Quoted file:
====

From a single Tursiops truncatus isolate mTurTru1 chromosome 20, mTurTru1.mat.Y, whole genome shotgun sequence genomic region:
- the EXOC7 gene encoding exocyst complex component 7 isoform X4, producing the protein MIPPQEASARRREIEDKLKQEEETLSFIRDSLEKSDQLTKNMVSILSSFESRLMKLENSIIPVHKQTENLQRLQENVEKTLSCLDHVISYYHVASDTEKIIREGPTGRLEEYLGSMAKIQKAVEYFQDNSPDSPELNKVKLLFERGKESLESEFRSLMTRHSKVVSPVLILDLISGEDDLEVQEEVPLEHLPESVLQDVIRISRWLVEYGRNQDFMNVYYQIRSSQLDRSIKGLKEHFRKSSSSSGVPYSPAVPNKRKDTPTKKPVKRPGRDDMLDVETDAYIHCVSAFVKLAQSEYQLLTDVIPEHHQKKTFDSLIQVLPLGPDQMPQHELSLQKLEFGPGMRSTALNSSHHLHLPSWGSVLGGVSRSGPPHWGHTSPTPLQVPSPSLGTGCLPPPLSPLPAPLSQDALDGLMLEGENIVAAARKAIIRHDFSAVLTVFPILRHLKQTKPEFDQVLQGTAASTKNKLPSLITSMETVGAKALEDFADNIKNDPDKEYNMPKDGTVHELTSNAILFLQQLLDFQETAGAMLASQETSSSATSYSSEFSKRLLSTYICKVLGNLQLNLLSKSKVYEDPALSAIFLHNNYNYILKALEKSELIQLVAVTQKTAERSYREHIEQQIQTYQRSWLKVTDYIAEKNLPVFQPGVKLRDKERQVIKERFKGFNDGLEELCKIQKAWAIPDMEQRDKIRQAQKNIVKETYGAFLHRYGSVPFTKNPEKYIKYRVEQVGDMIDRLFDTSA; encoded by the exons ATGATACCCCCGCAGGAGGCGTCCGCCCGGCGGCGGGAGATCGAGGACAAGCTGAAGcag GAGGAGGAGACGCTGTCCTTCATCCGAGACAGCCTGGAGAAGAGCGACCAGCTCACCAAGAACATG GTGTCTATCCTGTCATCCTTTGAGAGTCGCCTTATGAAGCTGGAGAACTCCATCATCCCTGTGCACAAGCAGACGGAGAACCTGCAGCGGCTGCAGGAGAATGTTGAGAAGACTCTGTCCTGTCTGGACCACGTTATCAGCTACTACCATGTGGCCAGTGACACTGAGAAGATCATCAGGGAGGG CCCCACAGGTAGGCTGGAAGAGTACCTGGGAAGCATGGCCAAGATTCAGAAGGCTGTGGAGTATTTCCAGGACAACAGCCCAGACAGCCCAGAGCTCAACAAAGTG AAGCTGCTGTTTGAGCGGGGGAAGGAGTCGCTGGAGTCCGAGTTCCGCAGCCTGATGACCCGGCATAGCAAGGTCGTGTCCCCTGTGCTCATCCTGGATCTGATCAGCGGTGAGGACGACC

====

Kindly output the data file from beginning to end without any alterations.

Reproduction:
From a single Tursiops truncatus isolate mTurTru1 chromosome 20, mTurTru1.mat.Y, whole genome shotgun sequence genomic region:
- the EXOC7 gene encoding exocyst complex component 7 isoform X4, producing the protein MIPPQEASARRREIEDKLKQEEETLSFIRDSLEKSDQLTKNMVSILSSFESRLMKLENSIIPVHKQTENLQRLQENVEKTLSCLDHVISYYHVASDTEKIIREGPTGRLEEYLGSMAKIQKAVEYFQDNSPDSPELNKVKLLFERGKESLESEFRSLMTRHSKVVSPVLILDLISGEDDLEVQEEVPLEHLPESVLQDVIRISRWLVEYGRNQDFMNVYYQIRSSQLDRSIKGLKEHFRKSSSSSGVPYSPAVPNKRKDTPTKKPVKRPGRDDMLDVETDAYIHCVSAFVKLAQSEYQLLTDVIPEHHQKKTFDSLIQVLPLGPDQMPQHELSLQKLEFGPGMRSTALNSSHHLHLPSWGSVLGGVSRSGPPHWGHTSPTPLQVPSPSLGTGCLPPPLSPLPAPLSQDALDGLMLEGENIVAAARKAIIRHDFSAVLTVFPILRHLKQTKPEFDQVLQGTAASTKNKLPSLITSMETVGAKALEDFADNIKNDPDKEYNMPKDGTVHELTSNAILFLQQLLDFQETAGAMLASQETSSSATSYSSEFSKRLLSTYICKVLGNLQLNLLSKSKVYEDPALSAIFLHNNYNYILKALEKSELIQLVAVTQKTAERSYREHIEQQIQTYQRSWLKVTDYIAEKNLPVFQPGVKLRDKERQVIKERFKGFNDGLEELCKIQKAWAIPDMEQRDKIRQAQKNIVKETYGAFLHRYGSVPFTKNPEKYIKYRVEQVGDMIDRLFDTSA; encoded by the exons ATGATACCCCCGCAGGAGGCGTCCGCCCGGCGGCGGGAGATCGAGGACAAGCTGAAGcag GAGGAGGAGACGCTGTCCTTCATCCGAGACAGCCTGGAGAAGAGCGACCAGCTCACCAAGAACATG GTGTCTATCCTGTCATCCTTTGAGAGTCGCCTTATGAAGCTGGAGAACTCCATCATCCCTGTGCACAAGCAGACGGAGAACCTGCAGCGGCTGCAGGAGAATGTTGAGAAGACTCTGTCCTGTCTGGACCACGTTATCAGCTACTACCATGTGGCCAGTGACACTGAGAAGATCATCAGGGAGGG CCCCACAGGTAGGCTGGAAGAGTACCTGGGAAGCATGGCCAAGATTCAGAAGGCTGTGGAGTATTTCCAGGACAACAGCCCAGACAGCCCAGAGCTCAACAAAGTG AAGCTGCTGTTTGAGCGGGGGAAGGAGTCGCTGGAGTCCGAGTTCCGCAGCCTGATGACCCGGCATAGCAAGGTCGTGTCCCCTGTGCTCATCCTGGATCTGATCAGCGGTGAGGACGACC